The villain behind it all is revealed to be a distorted version of Mr. Mxyzptlk who had decided the time had come to stop just being mischievous but to become fully evil.  Because he is so powerful, Superman is pushed to the point of having to kill him.  To self-punish, Superman subjects himself to Gold Kryptonite to strip himself of his powers then disappears into the Arctic wasteland presumably to die.

The story concludes by letting us know what the reporter does not realize—that Lois's husband, Jordan Elliot, is actually the unpowered Clark Kent in disguise.  And we see their young son Jonathan playfully squeeze a piece of coal in his hand turning it into a diamond.

4:  SUPERMAN #300 "Superman 2001!"
Writers: Cary Bates & Elliot S. Maggin
Artists: Curt Swan (pencils)/Bob Oksner (inks)

In 1976, to celebrate the 300th issue of SUPERMAN comics, they published this story that imagined the world of 2001 where Kal-El's rocketship landed on earth in the year 1976.   The story of how he arrives on Earth is the same but once he arrives, he is not found by a kindly old couple but rather draws the attention of the U.S. and Soviet military.  Navy Lieutenant Thomas Clark is the one who recovers the ship.  The rocket is taken back to a military base where the super-powered young Kal-El climbs out.  General Kent Garrett has a costume made for the flying boy and gives him the name "Skyboy."

In the 1990s, Skyboy prevents a third world war from escalating but in the end, General Garrett dies and Skyboy decides to give up the costume and try to blend in with humanity as Clark Kent, reporter.   However, in 2001, a new plot against the world and a 4-armed android send Clark diving into the ocean to recover his old Skyboy costume.  Calling himself Superman he saves the world and defeats the android and disappears again.  This time, however, he's holding onto the possibility of returning if he is ever needed again.

A highlight of this comic book, in retrospect, is the vision of 2001 that artist Curt Swan visualized. Yes, there appear to be a lot of floating vehicles and male fashions that include flared collars and ascots.

"The Super-Cigars of Perry White!"
Writer: Elliot S. Maggin
Artists: Curt Swan (pencils)/Vince Colletta (inks)

This comic is such a product of its times and so charming in its simplicity.  In gratitude for his helping Superman save some young mutants from the evil Calixto, the mutants decide to secretly give Perry White a box of cigars that have the ability to give him whatever super-powers he desires while he's smoking it.   The charm of watching Perry White getting to essentially be Superman for awhile, but all the while, chomping on a lit cigar is entirely as entertaining as you would expect.
In the end, he winds up with one super-cigar left and decides to put it in his vault...just in case:  "I, for one, don't want to have super-powers ever again!  That is, unless I absolutely need them!"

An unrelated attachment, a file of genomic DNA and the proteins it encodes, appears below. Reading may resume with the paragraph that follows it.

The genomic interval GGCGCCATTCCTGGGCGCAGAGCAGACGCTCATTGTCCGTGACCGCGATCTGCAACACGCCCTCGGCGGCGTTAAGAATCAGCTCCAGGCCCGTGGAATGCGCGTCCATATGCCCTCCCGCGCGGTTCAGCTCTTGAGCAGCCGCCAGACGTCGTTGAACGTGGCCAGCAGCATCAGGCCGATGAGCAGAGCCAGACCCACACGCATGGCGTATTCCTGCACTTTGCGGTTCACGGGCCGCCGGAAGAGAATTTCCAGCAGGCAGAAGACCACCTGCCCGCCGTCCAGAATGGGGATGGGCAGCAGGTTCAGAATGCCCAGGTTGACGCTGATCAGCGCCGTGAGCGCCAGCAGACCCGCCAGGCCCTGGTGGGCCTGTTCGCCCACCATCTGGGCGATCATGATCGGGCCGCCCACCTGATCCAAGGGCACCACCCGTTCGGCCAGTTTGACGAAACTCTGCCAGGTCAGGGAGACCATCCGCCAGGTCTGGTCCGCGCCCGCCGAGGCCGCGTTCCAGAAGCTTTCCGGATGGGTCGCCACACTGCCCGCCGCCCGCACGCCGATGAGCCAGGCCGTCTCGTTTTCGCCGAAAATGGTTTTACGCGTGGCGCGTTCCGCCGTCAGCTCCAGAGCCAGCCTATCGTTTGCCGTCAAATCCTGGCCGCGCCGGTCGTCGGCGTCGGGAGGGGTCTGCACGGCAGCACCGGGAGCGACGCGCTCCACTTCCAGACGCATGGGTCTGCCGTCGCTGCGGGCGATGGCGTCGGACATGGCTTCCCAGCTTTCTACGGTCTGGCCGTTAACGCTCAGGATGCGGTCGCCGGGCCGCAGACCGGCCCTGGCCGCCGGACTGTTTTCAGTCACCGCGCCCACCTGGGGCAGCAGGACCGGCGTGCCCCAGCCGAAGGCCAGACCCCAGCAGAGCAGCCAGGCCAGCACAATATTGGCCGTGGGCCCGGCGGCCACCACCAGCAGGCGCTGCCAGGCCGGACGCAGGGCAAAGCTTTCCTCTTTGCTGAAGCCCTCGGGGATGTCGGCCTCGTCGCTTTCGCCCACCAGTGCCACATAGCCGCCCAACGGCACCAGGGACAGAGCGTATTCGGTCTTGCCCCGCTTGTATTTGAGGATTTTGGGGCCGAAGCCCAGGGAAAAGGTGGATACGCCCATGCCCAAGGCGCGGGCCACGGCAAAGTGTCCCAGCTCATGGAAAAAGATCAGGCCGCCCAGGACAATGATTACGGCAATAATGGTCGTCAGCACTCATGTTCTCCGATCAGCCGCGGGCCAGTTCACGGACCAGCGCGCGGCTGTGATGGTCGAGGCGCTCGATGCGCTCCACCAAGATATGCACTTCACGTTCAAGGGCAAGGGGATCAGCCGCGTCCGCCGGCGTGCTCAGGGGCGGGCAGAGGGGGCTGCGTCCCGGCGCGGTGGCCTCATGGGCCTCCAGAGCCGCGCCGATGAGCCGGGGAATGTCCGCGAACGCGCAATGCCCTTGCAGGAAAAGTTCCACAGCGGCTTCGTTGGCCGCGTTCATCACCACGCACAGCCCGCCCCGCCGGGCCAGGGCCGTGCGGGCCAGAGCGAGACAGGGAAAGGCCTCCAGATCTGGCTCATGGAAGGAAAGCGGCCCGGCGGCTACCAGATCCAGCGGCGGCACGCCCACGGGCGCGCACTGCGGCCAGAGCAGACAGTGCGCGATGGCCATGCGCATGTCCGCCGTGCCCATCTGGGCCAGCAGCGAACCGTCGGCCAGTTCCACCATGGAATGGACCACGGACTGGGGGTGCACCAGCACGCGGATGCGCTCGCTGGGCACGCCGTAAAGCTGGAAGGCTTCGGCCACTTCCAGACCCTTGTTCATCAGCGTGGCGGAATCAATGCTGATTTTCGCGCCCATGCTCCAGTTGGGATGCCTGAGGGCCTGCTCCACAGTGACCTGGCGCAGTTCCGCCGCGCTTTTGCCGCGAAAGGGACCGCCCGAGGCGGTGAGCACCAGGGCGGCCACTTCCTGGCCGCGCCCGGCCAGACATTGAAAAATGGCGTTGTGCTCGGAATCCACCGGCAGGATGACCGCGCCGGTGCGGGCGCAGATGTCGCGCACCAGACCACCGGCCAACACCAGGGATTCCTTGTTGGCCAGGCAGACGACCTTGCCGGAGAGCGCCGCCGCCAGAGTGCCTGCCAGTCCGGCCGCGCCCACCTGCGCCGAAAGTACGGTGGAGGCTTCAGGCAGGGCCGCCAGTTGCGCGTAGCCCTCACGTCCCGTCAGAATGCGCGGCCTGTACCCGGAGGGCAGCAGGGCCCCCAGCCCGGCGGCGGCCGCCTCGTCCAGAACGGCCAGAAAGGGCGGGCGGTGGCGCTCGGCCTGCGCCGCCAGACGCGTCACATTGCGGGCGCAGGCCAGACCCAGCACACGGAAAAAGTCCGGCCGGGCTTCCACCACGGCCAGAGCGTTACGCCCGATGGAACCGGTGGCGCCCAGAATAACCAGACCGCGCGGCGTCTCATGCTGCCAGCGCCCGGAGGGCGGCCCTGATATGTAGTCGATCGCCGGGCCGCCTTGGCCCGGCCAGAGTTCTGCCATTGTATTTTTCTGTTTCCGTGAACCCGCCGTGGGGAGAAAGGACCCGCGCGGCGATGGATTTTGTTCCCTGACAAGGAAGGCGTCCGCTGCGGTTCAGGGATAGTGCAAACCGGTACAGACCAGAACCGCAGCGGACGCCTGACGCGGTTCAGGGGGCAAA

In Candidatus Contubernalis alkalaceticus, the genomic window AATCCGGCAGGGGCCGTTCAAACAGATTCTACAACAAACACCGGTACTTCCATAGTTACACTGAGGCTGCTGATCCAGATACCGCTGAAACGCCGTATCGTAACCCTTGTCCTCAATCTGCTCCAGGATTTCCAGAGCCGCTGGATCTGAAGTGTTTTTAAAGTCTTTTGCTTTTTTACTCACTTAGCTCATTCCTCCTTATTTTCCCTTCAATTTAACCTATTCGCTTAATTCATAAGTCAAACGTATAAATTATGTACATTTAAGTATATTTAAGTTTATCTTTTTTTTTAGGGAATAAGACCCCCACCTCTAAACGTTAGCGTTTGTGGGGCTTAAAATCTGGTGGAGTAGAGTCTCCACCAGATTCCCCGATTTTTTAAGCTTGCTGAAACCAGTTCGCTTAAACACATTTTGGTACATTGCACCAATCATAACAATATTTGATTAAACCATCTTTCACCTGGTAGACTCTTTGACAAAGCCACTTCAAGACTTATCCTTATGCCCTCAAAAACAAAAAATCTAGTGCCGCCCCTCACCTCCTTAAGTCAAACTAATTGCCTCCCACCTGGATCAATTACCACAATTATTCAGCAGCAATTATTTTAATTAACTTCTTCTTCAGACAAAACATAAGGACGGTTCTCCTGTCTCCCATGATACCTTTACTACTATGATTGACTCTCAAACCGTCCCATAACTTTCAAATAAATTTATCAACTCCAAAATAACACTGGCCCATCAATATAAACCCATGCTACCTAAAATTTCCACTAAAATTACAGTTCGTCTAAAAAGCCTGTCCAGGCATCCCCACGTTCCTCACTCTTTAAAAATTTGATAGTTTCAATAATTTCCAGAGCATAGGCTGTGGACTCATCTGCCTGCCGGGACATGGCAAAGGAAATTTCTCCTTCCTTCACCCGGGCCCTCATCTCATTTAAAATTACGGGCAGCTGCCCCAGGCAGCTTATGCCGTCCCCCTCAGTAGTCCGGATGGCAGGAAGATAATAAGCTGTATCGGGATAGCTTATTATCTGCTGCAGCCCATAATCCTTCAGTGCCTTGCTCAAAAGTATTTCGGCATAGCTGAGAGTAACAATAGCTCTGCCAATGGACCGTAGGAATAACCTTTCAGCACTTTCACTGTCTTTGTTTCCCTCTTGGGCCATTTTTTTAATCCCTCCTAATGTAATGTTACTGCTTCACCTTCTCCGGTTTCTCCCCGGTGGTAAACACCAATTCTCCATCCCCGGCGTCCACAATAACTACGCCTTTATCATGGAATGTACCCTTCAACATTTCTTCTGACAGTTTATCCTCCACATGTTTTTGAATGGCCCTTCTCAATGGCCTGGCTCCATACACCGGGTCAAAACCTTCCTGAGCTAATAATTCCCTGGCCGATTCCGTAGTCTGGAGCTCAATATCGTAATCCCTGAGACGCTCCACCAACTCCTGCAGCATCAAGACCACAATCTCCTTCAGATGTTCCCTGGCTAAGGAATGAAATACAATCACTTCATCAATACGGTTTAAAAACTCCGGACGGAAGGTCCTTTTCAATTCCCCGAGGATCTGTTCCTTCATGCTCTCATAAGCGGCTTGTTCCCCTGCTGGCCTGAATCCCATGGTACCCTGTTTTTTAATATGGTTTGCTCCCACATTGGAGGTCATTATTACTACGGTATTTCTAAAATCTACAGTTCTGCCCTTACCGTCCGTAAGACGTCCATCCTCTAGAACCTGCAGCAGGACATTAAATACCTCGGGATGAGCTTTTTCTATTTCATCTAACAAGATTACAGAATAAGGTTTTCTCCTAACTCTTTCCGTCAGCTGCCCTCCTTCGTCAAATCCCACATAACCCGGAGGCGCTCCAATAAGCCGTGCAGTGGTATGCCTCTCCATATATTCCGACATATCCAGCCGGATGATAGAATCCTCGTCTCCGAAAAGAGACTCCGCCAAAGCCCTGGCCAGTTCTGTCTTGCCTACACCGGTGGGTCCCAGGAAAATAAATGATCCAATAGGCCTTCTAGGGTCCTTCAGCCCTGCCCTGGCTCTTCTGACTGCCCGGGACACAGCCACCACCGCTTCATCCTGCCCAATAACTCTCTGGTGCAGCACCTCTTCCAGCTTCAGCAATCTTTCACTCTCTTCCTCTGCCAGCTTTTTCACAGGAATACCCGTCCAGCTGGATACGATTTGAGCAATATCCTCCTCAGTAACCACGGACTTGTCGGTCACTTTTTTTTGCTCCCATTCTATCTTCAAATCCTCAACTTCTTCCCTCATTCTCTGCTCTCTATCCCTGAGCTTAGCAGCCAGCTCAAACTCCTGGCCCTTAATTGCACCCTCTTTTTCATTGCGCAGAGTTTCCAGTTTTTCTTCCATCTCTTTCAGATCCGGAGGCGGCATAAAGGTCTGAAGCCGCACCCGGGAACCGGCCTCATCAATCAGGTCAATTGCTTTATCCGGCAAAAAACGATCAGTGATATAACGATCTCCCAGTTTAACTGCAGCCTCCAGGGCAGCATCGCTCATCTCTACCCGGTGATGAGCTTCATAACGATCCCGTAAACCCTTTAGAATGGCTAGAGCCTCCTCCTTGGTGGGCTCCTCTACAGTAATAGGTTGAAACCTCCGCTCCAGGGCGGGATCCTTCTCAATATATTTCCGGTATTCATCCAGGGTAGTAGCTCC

Writer: Jeph Loeb
Artist: Tim Sale

Brilliantly structured, SUPERMAN FOR ALL SEASONS is told in 4 parts with each part being titled after a season (Spring, Summer, Fall, Winter) and a different narrator, which also means an entirely different point of view.  The focus overall in this story is a grand overview of Superman.  Artistically this is accomplished with lots of gorgeous double-page spreads and large imagery through the simplified graphic lens of artist, Tim Sale.

Part 1 is narrated by Clark's adopted father, Jonathan Kent, and the emphasis is on Clark as...Clark.  The boy and the man he was before he became Superman.  Part 2 is narrated by Lois Lane and the focus is on the worldview-changing impact the presence of Superman was on her and on the entire city...and even the world.  Part 3 is narrated by Lex Luthor and keys in on how Luthor perceives himself and also how he so perfectly figures out ways to hurt Superman in psychological ways that tick away at the hero's self-confidence.   Part 4 is narrated by Lana Lang, the girl Clark left behind when he moved to Metropolis.  This is the full-circle part of the story where we get to see Superman now through the eyes of Clark's childhood love.  We see how the farmer's son is still the farmer's son while at the same time he is the world-changer—the Superman.

Writer: Alan Moore
Artist: Frank Quitely

This 12-issue story is the ultimate Superman story.  Structured on the 12 Labors of Hercules, writer Grant Morrison wanted to explore different aspects of the character's full history.  In a brilliantly effective manner, he and artist Frank Quitely squeeze the entire origin of Superman into a single page.  From that start point, the story takes off and tackles everything from the loss of Clark's adopted parents to silly confrontations with super-powered suitors attempting to steal Lois from him, to a dramatic encounter with various Supermen from the future, fellow Kryptonians attempting to conquer Earth, becoming stranded on Bizarro's crazy world and encountering the depressed normal Zibarro, and ultimately facing down Luthor for the last time and his own certain death.

Utterly and equally mythological, archetypal, nostalgic, modern, emotional, and as perfect a distillation of who Superman is and why he is.